“Sex education is being outsourced to non-profit or private organizations because the Indian government is “abdicating its responsibility,” said Ketaki Chowkhani, who is working on a doctorate in women’s studies about sex education in urban India at the Tata Institute of Social Sciences, Mumbai. “It should be the responsibility of the school, and consequently the state, to provide comprehensive sexuality education,” said Ms. Chowkhani in an email. Private schools that have sex education as part of the curriculum tend to call in someone else rather than leaving it to their teachers.” (5 min read)

5. There’s a little selfishness in the US wanting India to go big on solar

“It is clear that sustainable and renewable energy resources have a strong role to play in India, and the source of choice is the sun. India hopes to become into a solar-power-equipment-manufacturing hub and a global solar power. The US hopes its manufacturers will benefit from India’s ambitions and simultaneously encourage India to reduce carbon emissions. Solar power generation in the country increased 14.2% during 2012-13 to 2013-14. It costs Rs 6.91 crore per MW of grid-connected solar PV power, according to the Central Electricity Regulatory Commission. In comparison, nuclear power costs Rs 17.27 crore per MW and electricity from coal Rs 5.75 crore per MW, according to our calculations.” (5 min read)

Chart of the week

“Every now and then, though, you stumble across a map that enlightens. That’s how we felt when we saw the awesome map made by Reddit user TeaDranks. The map resizes countries based on their population. It’s simple: Each square represents 500,000 people. TeaDranks posted the graphic on Reddit’s “map porn” discussion on Jan. 16. He calls it his “magnum opus”.” NPR’s goats and soda has more.


The dignity of human labor

My Twitter friend and compatriot @zeusisdead made a good, bristling case for why we shouldn’t celebrate India’s Mars Orbiter mission’s frugality. Here’s a telling excerpt from his piece as it appeared in Times of India:

ISRO [India’s space agency] did not get to Mars by using duct tape and M-seal to make the orbiter work. ISRO is not trying to repair cars by refashioning cycle chains. It takes several minutes for the ISRO command centre to beam a message to the orbiter and an equal length of time to hear back. The “thoda adjust kardenge” attitude of jugaad with people tinkering on the fly would have failed like a wet cracker here. ISRO built a top-class launch vehicle and payload, and we should not cheapen its success by harping on any number. India’s space programme is a testament to a culture of tackling hard challenges because they are hard, not because they are easy. Of doing the best, and not the cheapest. Jugaad in India was born as a necessity in impoverished conditions, and instead of elevating it to godhood we should be trying to escape a culture of jugaad as quickly as possible. ISRO is showing us the way.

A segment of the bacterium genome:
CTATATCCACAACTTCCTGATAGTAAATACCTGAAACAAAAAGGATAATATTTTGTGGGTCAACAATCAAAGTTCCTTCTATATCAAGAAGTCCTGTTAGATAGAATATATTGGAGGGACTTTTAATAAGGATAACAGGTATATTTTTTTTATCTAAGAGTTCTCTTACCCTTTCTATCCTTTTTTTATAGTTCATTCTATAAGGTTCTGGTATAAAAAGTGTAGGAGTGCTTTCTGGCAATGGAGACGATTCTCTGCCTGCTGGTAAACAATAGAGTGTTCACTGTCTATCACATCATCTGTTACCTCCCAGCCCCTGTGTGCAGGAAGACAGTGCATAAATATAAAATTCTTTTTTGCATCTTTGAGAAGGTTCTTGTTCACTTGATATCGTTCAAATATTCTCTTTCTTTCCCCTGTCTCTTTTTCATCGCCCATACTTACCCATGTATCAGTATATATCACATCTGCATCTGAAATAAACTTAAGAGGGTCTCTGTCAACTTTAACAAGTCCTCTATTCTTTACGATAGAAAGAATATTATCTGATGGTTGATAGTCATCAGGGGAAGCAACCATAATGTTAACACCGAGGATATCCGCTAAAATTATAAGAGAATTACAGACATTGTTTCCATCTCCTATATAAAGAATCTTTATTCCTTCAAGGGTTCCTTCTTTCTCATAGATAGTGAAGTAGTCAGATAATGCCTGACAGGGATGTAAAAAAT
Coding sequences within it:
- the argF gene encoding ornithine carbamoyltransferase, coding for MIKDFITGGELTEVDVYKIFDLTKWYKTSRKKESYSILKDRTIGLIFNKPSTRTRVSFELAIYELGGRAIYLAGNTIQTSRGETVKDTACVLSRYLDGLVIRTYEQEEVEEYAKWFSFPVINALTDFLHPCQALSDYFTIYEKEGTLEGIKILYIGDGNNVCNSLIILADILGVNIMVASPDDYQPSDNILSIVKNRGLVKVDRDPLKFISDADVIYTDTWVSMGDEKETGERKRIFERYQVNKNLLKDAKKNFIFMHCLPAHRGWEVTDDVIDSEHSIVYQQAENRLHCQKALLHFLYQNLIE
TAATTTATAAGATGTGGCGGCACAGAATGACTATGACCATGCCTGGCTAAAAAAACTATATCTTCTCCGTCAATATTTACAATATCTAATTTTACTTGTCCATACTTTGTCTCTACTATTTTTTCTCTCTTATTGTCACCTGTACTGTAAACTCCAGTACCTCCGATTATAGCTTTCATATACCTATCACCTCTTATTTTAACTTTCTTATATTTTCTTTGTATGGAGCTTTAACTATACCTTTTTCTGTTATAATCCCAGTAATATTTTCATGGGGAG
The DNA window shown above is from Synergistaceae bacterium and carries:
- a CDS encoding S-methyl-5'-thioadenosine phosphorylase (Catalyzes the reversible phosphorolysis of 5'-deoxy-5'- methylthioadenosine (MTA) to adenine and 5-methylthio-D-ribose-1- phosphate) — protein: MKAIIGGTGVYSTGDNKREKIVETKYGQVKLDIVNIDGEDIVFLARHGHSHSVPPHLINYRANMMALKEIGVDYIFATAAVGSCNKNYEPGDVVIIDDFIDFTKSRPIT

For those who don’t know much Hindi, including me, “jugaad” means to hack something together in a very creative, sometimes cunning, sense.

Anyway, there is perhaps a simpler explanation for why the Mars Orbiter worked out so cheap (it does find mention in @zeusisdead’s piece). Having moved to the United States less than a month ago, I was expected to be alarmed by the cost of many products and amenities by my relatives already living in the country. They converted every dollar into rupees and were in a perpetual state of astonishment when it all worked out 60 times costlier. But then, they were careful to note the exceptions: medicines, books, public transport, shipping, and most of all tips. These things worked out way costlier than they ought to, they said.

I’m much more comfortable in the United States, and it’s not in spite of these “costlier” things, it’s because of them. In my opinion, they make it easier for me to acknowledge the dignity of human labor. It’s the cost of labor that escalates the cost of certain products and services. Medicines bought at the pharmacy or books downloaded from the web may be cheaper but they ought to be more expensive if you want to have them delivered home. Fuel is cheaper, too, if you can be honest about how much you’re filling up for and are able to do it yourself, but if the bunk has to manned, who pays those who man it? That’s the price we ought to pay to respect the dignity of human labor.

In the same way, as an organization operating out of India, ISRO has to spend much less than the developed world to consume manhours. And that the price of a manhour is low in India is not as a natural product of our socio-economic forces but as a result of deliberate subsidization whose costs we hide behind a veil of cheapness. It is in this sense that Modi’s call to ‘Make In India’ sounds ominous, too. Labor shouldn’t come cheap, but if it does, who’s paying for it? In the words of American economist Thorstein Veblen,

Labor wants pride and joy in doing good work, a sense of making something beautiful or useful – to be treated with dignity and respect, as brother and sister.